A new study from the Metropolitan Policy Program at Brookings finds that Denver, Boulder and Colorado Springs fared better than other parts of the country anticipating AI to displace their human workforce.
(TNS) — Colorado, and more specifically Boulder, Denver and Colorado Springs, should fare better than most other parts of the country in preserving jobs as a wave of automation sweeps over the country in coming years, according to a new report from the Metropolitan Policy Program at Brookings.
“Denver and Colorado cities and the state look very good and resilient on this measure in keeping with your high education levels,” said Mark Muro, one of the report’s authors, in an email.
Some futurists paint a stark picture where robots and artificial intelligence take over most tasks, even complex ones, leaving the bulk of workers idle and dependent on government support. Only a small technological elite and the investors behind them will prosper.
Brookings doesn’t buy into that bleak vision, but it does warn disruption is coming. The think tank estimates that over the next two decades, a quarter of existing U.S. jobs will be highly vulnerable to automation, while 36 percent will have a medium amount of exposure and 39 percent will remain resistant.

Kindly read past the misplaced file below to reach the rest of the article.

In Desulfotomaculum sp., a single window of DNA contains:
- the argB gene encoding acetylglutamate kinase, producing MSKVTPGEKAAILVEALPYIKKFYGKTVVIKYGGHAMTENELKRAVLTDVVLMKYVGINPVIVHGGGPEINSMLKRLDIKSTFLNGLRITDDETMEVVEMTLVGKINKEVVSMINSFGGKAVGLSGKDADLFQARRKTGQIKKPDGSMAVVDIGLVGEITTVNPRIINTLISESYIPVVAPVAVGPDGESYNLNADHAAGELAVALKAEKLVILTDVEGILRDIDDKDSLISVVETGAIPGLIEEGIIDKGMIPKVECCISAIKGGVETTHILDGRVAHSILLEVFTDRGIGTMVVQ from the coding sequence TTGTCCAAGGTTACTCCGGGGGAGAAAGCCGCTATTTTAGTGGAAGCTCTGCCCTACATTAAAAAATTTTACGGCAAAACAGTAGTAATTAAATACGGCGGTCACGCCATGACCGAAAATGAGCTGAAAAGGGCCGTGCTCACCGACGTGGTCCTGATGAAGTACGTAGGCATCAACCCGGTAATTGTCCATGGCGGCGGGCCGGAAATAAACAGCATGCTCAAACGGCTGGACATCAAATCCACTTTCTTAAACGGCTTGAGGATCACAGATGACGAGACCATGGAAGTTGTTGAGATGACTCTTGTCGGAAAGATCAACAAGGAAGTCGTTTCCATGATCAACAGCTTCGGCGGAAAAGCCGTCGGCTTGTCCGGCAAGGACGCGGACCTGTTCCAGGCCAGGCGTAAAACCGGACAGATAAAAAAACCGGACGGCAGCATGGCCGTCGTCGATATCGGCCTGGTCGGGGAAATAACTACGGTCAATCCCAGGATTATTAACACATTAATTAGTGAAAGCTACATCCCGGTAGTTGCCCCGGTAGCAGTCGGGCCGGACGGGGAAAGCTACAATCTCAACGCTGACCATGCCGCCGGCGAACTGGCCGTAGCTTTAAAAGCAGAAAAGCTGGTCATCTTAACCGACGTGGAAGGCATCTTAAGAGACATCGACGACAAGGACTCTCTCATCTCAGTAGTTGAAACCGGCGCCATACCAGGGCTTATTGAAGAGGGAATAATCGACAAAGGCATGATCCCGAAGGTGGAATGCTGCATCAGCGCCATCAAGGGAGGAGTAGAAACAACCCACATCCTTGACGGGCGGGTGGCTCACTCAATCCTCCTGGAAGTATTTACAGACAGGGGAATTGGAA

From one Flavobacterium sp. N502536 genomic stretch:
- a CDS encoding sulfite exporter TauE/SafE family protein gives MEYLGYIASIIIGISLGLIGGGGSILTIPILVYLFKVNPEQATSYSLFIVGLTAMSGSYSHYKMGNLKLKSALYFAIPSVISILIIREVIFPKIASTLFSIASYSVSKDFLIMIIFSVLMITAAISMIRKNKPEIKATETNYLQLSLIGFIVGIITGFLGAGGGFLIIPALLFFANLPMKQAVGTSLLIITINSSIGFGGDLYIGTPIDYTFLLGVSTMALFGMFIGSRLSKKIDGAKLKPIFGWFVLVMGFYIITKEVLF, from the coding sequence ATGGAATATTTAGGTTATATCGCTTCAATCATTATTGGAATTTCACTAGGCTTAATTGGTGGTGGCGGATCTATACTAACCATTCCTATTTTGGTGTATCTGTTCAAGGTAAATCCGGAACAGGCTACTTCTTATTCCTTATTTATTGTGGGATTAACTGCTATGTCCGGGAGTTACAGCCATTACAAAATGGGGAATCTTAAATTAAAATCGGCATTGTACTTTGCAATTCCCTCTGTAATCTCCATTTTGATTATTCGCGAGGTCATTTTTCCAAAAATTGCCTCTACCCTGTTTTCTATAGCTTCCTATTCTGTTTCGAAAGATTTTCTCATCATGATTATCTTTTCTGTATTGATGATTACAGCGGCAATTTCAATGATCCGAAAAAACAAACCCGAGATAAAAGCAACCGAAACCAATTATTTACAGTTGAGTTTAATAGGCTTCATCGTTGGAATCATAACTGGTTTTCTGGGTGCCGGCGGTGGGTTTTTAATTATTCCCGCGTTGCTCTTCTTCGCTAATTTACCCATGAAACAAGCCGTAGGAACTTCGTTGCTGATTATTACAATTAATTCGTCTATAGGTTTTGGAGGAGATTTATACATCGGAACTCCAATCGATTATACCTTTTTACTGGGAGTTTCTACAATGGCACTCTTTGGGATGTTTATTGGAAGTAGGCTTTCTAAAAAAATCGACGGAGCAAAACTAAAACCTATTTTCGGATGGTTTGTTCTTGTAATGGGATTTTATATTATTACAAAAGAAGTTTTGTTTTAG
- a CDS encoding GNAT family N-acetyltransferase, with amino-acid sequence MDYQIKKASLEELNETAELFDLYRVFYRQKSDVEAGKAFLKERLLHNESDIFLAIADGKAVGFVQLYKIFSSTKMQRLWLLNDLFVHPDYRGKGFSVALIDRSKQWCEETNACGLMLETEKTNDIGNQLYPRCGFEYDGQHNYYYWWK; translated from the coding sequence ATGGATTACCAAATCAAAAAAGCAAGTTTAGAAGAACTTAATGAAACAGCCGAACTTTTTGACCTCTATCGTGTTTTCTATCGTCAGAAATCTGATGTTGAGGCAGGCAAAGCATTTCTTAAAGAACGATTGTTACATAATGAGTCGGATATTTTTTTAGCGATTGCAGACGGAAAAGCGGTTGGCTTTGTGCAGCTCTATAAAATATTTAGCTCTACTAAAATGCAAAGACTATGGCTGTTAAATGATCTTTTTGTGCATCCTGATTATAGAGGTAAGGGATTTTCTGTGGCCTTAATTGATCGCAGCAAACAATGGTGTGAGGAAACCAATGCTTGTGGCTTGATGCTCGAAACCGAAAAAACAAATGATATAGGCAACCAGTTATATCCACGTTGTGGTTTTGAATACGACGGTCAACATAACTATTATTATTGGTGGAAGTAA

Risks, however, will vary by location, based on how educated the population is. Among states, Colorado faces the eighth lowest risk from automation, with 40.8 percent of jobs at low risk, 36.4 at medium risk and 22.8 percent at high risk.
New York, Massachusetts, Maryland, Connecticut, Virginia, New Jersey and New Mexico are the states with lower exposure than Colorado, according to Brookings.
Across Colorado metros, Boulder should fare the best in withstanding automation, followed by Denver, Colorado Springs, Fort Collins, Pueblo and Grand Junction. Greeley was an exception. It was among the most vulnerable nationally, with 30.9 percent of jobs at high risk from automation. In Boulder, only 20.8 percent of jobs are at high risk, while in Denver it’s only 22.3 percent, according to Brookings.
Denver ranked as the 13th least disrupted metro from automation among the 100 largest metros, according to Brookings. Colorado Springs wasn’t far behind at 15th.
About 4 percent of U.S. jobs will face displacement of 90 percent or greater because of automation, while only half of 1 percent will face total displacement, Brookings predicts. While small percentage wise, that represents about 740,000 jobs.
A college diploma to a large degree will separate those who can find employment from those who can’t, Muro said. Workers holding jobs that don’t require a bachelor’s degree are 2.3 times more susceptible to automation, while only 6 percent of jobs that require a college degree are at a high-risk of displacement from automation.
Among the large metros most vulnerable to job losses from automation are Toledo, Ohio; Greensboro, N.C.; Lakeland, Fla.; Stockton, Calif., and Las Vegas. Washington, D.C.; San Jose, Calif.; New York City; Durham, N.C., and Boston are the cities most immune, according to Brookings.
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